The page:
By Sergio C. Muñoz at Intelatin. Featuring the director of the film, Ira Sachs
|Oct 9||Public post|
A magnetic woman named Ilene comes to Sintra, Portugal to spend a moment with her friend, Frankie. Frankie is a celebrity actress who is scheduled to die soon of cancer. Frankie organizes a family and friend reunion to presumably say goodbye. Ilene is the only non family member who has been invited to this reunion. She brings her boyfriend, Gary, a bag of plain yogurt, and when Gary attempts a half-assed partnership proposal to Ilene, she says to him:
“Lets see where we are before we plan the future.”
I imagine the filmmakers wanted Frankie to be the protagonist of the film but she is played by Isabelle Huppert with such a lack of emotion that the viewer is forced to try and connect with the secondary characters or the setting.
With us at Intelatin is the director, Ira Sachs.
There is something very place-based about this film. Like, Sintra, Portugal, tries to steal every scene. Tell us about where we are and why:
I had the idea to make a film about a family on a vacation. I worked with a Brazilian co-writer and we wanted an evocative space where we could tell this story. His family was from Portugal and so he recommended Sintra which is an hour from Lisbon and it is known for its palaces and castles and its fairytale-like qualities. I remembered that I had been in Sintra when I was fourteen years old in 1979 with my mother and two sisters. It wasnt until we got there and I spent a few weeks feeling an emotional response to the landscape that was in front of me. We wrote the script for Sintra and were able to include as a character in the film in a direct and intimate way.
Your story felt to me like the old Merchant Ivory films which reminded me that I had not seen this type of film in decades. A type of character based film with zero action and an extremely subdued melodrama. There is supposedly an economic reason why Hollywood doesn’t make these types of films. Why did you choose to throw-back?
Throw-back would be an improper classification to my relationship to character-based drama because I never stepped away from it but I see it as the advantage of being an independent filmmaker and also a personal filmmaker. I make films in conversation with the type of cinema that means the most to me. Often, I make a type of classic art film that I do not think is like Merchant Ivory but I understand what you mean. A feature as an off-shoot of the novel. A place where story is told by an understanding of character’s interiors and their relationship through drama to the exterior. This is what I am invested in and its the only film I know how to make.
Your protagonist has a connection with all of the secondary characters but Ilene stands out for multiple reasons. What purpose did Ilene bring to Frankie’s story?
This is a film that is very theatrical. It is not a naturalistic story. Its constructed like a theater play with a lot of artifice. Its nine stories that take place and each story has its own arc. This is crafted film. It is not an accident. Within the context of the family, it was nice to have an outsider in the story. This was a natural fit for Marisa Tomei and her energy. It was very nice to have two women who are best friends be together in the story and you can see that they are different but they make sense together. To me, I imagined this very easily between the shared intelligence and the lightness of Isabelle Huppert and Marisa Tomei. They are both so full of detail and emotion. Marisa and her character of Ilene brings a very American angle to the story.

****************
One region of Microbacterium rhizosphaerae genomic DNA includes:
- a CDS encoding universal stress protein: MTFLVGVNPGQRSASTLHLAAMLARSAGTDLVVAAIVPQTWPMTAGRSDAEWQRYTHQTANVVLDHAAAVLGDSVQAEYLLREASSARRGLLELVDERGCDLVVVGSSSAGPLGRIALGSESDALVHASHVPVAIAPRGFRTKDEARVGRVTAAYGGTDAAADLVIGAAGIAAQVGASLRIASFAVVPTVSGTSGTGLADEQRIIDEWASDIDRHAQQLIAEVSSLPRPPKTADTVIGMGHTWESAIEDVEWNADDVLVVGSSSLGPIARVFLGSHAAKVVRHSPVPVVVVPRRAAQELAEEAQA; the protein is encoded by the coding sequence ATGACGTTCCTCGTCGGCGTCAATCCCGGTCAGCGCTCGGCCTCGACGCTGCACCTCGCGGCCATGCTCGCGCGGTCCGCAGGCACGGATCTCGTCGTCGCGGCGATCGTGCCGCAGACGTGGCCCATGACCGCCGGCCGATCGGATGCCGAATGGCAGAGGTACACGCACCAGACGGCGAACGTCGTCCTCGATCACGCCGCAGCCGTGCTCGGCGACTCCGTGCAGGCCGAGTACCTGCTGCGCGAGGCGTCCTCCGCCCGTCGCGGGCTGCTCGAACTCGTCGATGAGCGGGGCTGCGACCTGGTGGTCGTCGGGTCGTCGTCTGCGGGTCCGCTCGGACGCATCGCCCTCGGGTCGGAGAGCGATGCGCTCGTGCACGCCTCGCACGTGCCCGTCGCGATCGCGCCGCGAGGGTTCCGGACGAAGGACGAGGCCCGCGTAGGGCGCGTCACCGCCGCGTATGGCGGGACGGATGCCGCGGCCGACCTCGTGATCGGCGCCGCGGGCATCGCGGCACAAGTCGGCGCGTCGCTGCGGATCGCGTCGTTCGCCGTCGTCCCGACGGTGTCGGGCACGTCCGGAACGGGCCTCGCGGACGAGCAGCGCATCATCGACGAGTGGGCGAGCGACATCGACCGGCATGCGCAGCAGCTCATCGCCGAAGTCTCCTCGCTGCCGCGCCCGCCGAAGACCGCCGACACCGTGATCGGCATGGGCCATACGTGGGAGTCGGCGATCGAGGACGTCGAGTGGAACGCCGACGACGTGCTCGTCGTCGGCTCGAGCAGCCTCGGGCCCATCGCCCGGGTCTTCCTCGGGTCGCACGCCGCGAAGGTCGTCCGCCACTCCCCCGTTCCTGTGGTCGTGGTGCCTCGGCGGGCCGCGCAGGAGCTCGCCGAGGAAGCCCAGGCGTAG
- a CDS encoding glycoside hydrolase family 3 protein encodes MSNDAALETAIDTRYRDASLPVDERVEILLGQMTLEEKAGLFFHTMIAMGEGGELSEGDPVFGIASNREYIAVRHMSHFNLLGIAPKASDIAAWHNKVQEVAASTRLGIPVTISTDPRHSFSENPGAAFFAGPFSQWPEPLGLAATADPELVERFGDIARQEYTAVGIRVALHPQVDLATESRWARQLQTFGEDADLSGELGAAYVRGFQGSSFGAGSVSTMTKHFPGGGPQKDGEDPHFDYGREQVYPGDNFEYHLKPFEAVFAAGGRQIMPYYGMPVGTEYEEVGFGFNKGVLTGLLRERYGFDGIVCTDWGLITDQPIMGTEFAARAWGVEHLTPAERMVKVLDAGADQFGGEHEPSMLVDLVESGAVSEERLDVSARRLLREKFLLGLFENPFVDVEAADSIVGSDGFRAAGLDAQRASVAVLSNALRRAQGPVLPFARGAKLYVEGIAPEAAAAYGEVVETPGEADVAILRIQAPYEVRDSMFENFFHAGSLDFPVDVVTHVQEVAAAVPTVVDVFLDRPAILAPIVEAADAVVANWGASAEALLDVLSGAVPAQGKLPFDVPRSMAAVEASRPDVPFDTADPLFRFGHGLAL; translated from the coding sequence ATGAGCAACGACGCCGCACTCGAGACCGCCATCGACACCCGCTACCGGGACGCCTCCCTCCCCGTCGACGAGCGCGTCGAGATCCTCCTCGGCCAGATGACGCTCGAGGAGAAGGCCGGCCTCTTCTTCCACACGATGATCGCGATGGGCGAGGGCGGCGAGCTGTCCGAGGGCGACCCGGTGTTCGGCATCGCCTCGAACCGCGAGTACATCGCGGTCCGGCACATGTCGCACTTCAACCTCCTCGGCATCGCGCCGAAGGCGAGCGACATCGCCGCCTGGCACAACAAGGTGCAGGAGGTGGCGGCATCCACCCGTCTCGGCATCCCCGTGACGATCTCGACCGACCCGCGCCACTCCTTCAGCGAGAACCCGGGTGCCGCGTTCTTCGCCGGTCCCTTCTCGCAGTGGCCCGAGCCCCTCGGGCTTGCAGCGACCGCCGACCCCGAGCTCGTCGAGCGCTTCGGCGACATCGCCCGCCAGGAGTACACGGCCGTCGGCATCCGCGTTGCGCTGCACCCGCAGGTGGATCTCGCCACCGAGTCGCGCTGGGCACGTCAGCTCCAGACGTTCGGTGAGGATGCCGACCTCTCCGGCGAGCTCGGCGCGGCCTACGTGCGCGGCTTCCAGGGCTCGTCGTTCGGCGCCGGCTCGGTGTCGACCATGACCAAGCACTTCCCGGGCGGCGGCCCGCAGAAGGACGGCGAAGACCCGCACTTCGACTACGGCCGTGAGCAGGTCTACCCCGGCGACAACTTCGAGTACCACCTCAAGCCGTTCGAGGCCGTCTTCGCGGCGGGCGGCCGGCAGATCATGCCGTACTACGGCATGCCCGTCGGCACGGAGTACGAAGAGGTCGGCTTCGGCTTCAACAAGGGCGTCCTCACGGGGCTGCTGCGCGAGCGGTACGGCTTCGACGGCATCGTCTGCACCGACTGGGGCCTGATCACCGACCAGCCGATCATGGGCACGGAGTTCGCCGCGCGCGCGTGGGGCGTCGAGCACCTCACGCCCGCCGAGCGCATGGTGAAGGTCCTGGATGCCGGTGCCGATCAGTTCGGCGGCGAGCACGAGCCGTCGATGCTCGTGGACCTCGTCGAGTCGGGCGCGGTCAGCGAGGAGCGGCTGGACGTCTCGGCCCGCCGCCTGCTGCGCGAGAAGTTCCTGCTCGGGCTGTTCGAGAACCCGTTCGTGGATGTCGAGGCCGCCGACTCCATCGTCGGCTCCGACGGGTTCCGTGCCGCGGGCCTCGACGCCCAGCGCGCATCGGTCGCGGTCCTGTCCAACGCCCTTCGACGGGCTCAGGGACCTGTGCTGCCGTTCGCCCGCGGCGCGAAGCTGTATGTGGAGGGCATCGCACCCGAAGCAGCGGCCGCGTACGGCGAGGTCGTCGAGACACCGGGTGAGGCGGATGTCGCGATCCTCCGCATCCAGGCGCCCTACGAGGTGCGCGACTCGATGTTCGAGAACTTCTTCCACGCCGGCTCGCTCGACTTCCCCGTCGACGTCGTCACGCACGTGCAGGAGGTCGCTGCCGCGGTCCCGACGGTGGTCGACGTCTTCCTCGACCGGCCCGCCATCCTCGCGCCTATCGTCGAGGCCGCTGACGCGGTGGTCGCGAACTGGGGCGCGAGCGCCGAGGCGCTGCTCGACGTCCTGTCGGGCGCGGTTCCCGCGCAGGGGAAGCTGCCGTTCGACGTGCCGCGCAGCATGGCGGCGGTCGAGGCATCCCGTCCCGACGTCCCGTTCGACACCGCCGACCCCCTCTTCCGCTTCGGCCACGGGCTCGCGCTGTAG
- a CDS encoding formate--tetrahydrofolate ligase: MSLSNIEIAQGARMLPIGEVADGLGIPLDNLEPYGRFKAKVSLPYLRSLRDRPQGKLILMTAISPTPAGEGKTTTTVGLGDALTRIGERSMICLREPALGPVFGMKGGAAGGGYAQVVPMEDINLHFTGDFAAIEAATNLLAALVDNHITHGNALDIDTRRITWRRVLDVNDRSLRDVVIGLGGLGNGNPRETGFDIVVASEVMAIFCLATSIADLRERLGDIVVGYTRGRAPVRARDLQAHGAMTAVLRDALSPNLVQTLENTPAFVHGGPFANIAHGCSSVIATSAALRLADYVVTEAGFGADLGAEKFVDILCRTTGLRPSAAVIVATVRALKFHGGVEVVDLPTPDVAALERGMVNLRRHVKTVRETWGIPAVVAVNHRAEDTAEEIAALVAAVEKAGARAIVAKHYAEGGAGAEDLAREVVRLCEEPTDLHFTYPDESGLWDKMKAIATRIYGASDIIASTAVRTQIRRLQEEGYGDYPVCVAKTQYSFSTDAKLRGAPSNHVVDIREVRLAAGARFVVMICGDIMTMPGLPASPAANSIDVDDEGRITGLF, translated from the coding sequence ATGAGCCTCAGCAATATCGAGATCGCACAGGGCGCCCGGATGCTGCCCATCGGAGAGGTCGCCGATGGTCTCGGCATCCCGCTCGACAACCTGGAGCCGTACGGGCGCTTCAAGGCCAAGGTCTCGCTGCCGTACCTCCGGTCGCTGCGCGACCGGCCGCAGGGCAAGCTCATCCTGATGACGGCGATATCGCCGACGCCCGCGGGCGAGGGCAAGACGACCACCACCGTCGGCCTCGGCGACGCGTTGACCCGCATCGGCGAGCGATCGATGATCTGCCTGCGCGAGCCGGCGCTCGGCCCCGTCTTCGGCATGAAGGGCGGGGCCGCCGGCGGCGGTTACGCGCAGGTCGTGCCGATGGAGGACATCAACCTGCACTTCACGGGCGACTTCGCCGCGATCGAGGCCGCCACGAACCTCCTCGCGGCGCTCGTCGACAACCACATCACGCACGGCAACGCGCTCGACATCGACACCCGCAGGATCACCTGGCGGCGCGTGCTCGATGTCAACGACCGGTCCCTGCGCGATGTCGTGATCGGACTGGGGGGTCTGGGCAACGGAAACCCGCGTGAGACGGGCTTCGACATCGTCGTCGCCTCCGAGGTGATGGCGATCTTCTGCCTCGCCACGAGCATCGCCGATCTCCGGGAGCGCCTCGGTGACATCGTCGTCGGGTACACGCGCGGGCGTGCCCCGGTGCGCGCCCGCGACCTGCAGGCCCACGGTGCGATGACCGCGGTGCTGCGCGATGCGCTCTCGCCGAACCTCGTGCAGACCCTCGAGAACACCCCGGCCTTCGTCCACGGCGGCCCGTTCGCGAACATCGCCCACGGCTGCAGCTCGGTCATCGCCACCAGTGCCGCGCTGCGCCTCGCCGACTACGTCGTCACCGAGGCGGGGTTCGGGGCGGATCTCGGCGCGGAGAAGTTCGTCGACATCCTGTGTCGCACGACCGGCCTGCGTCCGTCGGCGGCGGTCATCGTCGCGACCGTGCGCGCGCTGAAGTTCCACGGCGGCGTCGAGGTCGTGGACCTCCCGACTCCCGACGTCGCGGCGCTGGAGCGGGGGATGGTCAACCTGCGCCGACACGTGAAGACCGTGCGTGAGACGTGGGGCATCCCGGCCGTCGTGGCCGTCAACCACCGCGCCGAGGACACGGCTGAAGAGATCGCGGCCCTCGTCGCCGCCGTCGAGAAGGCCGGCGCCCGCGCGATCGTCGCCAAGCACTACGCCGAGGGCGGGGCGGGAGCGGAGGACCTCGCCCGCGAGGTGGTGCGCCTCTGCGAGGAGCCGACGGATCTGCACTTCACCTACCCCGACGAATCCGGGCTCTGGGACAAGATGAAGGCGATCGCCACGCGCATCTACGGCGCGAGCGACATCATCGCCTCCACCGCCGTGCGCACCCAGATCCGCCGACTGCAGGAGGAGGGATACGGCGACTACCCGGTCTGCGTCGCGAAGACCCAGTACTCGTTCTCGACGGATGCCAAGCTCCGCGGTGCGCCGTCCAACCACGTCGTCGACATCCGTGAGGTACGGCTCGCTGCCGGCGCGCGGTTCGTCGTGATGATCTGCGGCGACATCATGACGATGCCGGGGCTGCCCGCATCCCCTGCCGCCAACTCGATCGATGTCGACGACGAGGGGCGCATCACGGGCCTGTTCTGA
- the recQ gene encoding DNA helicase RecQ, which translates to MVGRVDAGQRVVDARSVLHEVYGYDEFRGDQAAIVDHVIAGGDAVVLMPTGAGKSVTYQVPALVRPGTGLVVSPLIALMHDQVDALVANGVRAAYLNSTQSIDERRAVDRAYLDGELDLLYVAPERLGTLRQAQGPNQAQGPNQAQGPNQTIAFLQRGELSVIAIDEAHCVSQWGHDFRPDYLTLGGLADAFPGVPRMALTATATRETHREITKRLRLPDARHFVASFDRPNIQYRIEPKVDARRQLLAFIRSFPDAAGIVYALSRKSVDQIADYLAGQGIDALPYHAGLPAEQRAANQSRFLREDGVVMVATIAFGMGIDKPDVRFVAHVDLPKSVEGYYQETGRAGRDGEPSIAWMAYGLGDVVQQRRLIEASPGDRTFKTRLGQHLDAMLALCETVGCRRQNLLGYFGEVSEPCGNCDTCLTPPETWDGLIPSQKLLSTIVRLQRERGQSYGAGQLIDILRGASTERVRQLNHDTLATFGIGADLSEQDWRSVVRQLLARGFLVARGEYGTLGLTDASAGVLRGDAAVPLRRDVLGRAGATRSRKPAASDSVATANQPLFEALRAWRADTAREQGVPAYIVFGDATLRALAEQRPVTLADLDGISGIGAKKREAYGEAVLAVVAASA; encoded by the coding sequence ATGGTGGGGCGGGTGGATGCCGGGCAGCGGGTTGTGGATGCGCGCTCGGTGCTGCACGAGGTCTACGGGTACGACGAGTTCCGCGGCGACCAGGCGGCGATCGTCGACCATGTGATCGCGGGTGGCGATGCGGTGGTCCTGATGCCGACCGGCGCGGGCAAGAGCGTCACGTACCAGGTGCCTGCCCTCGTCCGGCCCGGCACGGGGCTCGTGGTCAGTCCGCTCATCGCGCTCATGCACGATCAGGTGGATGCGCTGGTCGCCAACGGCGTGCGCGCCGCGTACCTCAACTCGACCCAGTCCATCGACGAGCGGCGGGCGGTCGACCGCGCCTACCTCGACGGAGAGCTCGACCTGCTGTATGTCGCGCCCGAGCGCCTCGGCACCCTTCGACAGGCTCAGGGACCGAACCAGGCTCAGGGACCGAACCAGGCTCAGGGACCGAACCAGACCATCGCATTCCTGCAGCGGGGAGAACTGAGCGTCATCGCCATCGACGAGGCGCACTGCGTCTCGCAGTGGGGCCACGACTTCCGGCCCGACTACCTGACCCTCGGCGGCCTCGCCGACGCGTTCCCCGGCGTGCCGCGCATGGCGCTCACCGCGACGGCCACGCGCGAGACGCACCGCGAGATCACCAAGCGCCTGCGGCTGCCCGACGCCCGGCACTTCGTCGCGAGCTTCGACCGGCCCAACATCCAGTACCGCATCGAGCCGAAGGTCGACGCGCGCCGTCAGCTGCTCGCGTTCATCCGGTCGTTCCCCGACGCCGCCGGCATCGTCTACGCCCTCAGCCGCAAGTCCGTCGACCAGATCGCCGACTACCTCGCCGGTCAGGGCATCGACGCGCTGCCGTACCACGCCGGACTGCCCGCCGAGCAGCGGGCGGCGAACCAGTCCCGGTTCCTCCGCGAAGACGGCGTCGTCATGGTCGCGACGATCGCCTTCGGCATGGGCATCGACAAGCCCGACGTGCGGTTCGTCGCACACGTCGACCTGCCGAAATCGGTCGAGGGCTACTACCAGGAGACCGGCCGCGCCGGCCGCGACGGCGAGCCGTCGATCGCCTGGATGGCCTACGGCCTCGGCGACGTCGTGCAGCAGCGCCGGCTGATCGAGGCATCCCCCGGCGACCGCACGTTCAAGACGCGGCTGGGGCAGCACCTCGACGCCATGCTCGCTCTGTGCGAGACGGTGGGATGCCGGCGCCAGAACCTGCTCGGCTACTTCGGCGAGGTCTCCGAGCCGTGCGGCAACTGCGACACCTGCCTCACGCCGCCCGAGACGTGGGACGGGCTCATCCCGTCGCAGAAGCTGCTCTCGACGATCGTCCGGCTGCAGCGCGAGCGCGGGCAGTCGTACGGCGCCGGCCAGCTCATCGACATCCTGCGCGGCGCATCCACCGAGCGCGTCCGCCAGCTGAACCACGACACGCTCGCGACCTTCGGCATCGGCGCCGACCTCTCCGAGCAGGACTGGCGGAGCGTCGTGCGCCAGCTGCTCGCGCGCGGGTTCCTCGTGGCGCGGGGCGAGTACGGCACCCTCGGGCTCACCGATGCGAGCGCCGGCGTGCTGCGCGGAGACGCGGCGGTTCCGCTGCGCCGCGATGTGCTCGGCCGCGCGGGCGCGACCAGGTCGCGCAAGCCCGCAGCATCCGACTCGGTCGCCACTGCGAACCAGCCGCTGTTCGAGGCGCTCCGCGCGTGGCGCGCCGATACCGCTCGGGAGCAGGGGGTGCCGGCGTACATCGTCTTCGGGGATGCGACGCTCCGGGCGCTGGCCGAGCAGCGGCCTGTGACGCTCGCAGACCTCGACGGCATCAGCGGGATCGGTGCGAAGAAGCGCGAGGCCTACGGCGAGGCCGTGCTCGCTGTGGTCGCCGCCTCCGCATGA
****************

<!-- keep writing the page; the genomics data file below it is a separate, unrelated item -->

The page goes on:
What did Ilene’s quote mean to you?
I rarely think of dialogue in terms of metaphor. It was interesting to hear you mention it and that it evokes a metaphor for the film. To be in the present and not to imagine the future. To me it was just a line of dialogue. I try not to focus on subtext. When I work with actors, I try not to talk about motivation because I dont want to get into the process of interpreting expression of emotion and life. I hear the metaphor when you cite it but I wasnt thinking it when I wrote it.
My purpose is to hip a young Latin American audience in the US to watch this type of crafted film because of its artistic significance. Do you have expectations for this type of audience?
Certainly. I think that there are many different access points. It has a forty year marriage but also a young teenager discovering love for the first time. This is the type of film that if I had seen it when I was young, it would have changed my expectation for what a movie can be and that would have been exciting. I live in New York and my husband is from Ecuador and we take our bilingual children to the cinema every week. This is a movie that can show my children the world. It has an international quality and it is not dominated by an American perspective. This is a movie that showcases the world and I hope people enjoy it.
Frankie screened at the Toronto International Film Festival and the Cannes Film Festival in 2019. It is distributed by Sony Pictures Classics. It opens in Los Angeles on October 25th at the Laemmle Royal, 11523 Santa Monica Blvd, Los Angeles, CA 90025